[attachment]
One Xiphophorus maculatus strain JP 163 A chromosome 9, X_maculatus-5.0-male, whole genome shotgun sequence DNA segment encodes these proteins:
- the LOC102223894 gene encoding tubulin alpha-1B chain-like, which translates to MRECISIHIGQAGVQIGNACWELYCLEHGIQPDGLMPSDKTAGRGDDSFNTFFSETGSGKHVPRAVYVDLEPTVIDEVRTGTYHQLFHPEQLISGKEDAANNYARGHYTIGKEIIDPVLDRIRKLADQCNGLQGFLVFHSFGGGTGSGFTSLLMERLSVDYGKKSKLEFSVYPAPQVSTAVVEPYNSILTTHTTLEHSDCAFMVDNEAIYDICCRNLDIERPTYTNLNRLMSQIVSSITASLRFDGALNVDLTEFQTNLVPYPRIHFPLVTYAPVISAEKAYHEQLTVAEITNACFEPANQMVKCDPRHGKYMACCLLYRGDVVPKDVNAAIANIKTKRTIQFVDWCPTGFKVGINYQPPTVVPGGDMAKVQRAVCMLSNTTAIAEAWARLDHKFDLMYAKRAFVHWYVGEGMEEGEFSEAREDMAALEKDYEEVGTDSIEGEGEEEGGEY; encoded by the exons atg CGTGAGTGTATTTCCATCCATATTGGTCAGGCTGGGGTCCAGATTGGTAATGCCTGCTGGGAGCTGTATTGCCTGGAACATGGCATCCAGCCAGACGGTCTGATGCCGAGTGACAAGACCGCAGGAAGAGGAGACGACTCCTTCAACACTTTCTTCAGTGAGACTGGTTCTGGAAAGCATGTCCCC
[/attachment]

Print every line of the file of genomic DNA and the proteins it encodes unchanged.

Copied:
One Xiphophorus maculatus strain JP 163 A chromosome 9, X_maculatus-5.0-male, whole genome shotgun sequence DNA segment encodes these proteins:
- the LOC102223894 gene encoding tubulin alpha-1B chain-like, which translates to MRECISIHIGQAGVQIGNACWELYCLEHGIQPDGLMPSDKTAGRGDDSFNTFFSETGSGKHVPRAVYVDLEPTVIDEVRTGTYHQLFHPEQLISGKEDAANNYARGHYTIGKEIIDPVLDRIRKLADQCNGLQGFLVFHSFGGGTGSGFTSLLMERLSVDYGKKSKLEFSVYPAPQVSTAVVEPYNSILTTHTTLEHSDCAFMVDNEAIYDICCRNLDIERPTYTNLNRLMSQIVSSITASLRFDGALNVDLTEFQTNLVPYPRIHFPLVTYAPVISAEKAYHEQLTVAEITNACFEPANQMVKCDPRHGKYMACCLLYRGDVVPKDVNAAIANIKTKRTIQFVDWCPTGFKVGINYQPPTVVPGGDMAKVQRAVCMLSNTTAIAEAWARLDHKFDLMYAKRAFVHWYVGEGMEEGEFSEAREDMAALEKDYEEVGTDSIEGEGEEEGGEY; encoded by the exons atg CGTGAGTGTATTTCCATCCATATTGGTCAGGCTGGGGTCCAGATTGGTAATGCCTGCTGGGAGCTGTATTGCCTGGAACATGGCATCCAGCCAGACGGTCTGATGCCGAGTGACAAGACCGCAGGAAGAGGAGACGACTCCTTCAACACTTTCTTCAGTGAGACTGGTTCTGGAAAGCATGTCCCC